Eliminate Pointless Project Meetings

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Some project managers seem to have an addiction to meetings. Arranging a meeting to discuss a meeting even! OK, there’s an obvious need to keep people informed to ensure that everyone is singing from the same hymn sheet, but sometimes the frequency and types of meeting become ridiculous and unnecessary, especially if they seem to serve little purpose in terms of project progress. But clearly some meetings are necessary so how do you decide which ones to ditch?

7 point guide to eliminating pointless project meetings

  • The meeting has to have a clear purpose. If it can’t be defined, or the organiser is being willfully evasive about the topic, then forget it until a proper reason is given. Otherwise, you’re just wasting everyone’s time.
  • No drama please. There’s no place in meetings for histrionics. Whether you’re delivering bad news or good news, just get to the point. You can explain all the circumstances of your announcement later, after the fact, if necessary but don’t keep people sitting around listening to endless pre-amble .
  • The meeting should be minuted. Everything that’s said and discussed must be noted down so ensure someone is allocated to do this and also to distribute the notes later on. If there is nothing of value in the minutes then the meeting had no value so this particular type of meeting could be discontinued.
  • Don’t allow digressions or distractions. Almost every meeting has at least one person who’s staring out of the window or otherwise not engaged in the discussion. Then there are those who want to go completely off track by talking about a separate matter. If you can’t prevent such distractions then don’t invite the troublemakers to the meeting in the first place.
  • Have a clear agenda circulated. This is obviously not always possible for meetings convened in a hurry, but an agenda is a very good way to keep people on track. Distribute it beforehand. Don’t ask for everyone’s approval. If you do, and don’t get it, you’ll have a harder time trying to keep to it. Agendas are a great opt-out tool – if someone doesn’t put in suggestions or request changes, or respond in any way before the meeting, they have – by default – accepted what’s on it.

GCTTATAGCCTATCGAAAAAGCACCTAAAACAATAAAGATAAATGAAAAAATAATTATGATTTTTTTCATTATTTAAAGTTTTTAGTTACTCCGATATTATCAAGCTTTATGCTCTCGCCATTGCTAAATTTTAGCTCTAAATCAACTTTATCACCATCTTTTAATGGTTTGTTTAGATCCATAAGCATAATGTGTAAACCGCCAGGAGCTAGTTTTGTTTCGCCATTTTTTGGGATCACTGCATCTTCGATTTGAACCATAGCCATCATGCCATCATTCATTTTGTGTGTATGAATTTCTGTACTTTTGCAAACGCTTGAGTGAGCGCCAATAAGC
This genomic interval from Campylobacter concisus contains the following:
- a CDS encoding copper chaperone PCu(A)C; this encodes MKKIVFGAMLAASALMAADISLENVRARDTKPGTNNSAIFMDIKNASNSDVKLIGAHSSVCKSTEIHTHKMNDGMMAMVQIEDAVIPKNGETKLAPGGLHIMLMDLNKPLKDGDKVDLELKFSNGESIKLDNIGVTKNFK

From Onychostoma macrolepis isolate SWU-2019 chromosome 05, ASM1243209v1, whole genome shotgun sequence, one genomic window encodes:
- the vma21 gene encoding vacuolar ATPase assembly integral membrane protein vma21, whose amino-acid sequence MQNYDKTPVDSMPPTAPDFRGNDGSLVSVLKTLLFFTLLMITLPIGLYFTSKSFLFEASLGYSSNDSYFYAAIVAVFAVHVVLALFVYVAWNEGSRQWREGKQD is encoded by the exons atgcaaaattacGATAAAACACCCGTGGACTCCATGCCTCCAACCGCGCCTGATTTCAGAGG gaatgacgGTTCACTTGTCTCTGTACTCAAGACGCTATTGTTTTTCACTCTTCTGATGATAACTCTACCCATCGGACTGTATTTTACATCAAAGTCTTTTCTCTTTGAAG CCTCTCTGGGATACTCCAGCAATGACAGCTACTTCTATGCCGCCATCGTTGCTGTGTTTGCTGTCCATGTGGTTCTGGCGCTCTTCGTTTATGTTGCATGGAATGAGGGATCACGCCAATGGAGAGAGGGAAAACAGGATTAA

• Avoid too frequent meetings if there’s no agenda. If you’re having a regular, weekly meeting but there’s no agenda, why have the meeting? If in response you say, ‘well, it’s what we always do,’ then stop. Meetings aren’t meant to satisfy your need for habitual, mindless behaviour; they’re there to solve problems, disseminate information or discuss new ideas.
  • Schedule something you deem as ‘critical’ right after. If you have the sense that a meeting may be pointless, put in something important that requires your presence urgently. Tell the attendees as soon as you get in there, so you’ve got an escape route setup. It’ll help you keep others focused, moving through the agenda and actually accomplishing something!
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Project management has developed into a fully-fledged chartered profession since the granting of the Royal Charter in the UK to The Association for Project Management (APM) in 2017. Training courses for project managers were already available and highly popular to help people gain professional project management accreditation, but with this wider recognition of the profession it is now seen as a desirable career path for many. Whilst the APM has the coveted Royal Charter and continues to develop its APM PMQ (formerly the APMP) programmes, there are also other internationally recognised qualifications that continue to be highly regarded such as PMP and PRINCE2.

Organisations have become increasingly project-focused in this era of rapidly emerging new technologies and they value the expertise that comes with experienced and fully qualified project teams and managers. By investing in their project management capability businesses can be confident of delivering their new projects in time and on budget more often and more successfully. Many major corporation are now training their people to have the right project management qualifications as well as relevant experience, through internal Learning & Development (L&D) programmes; or by using external project management training providers.

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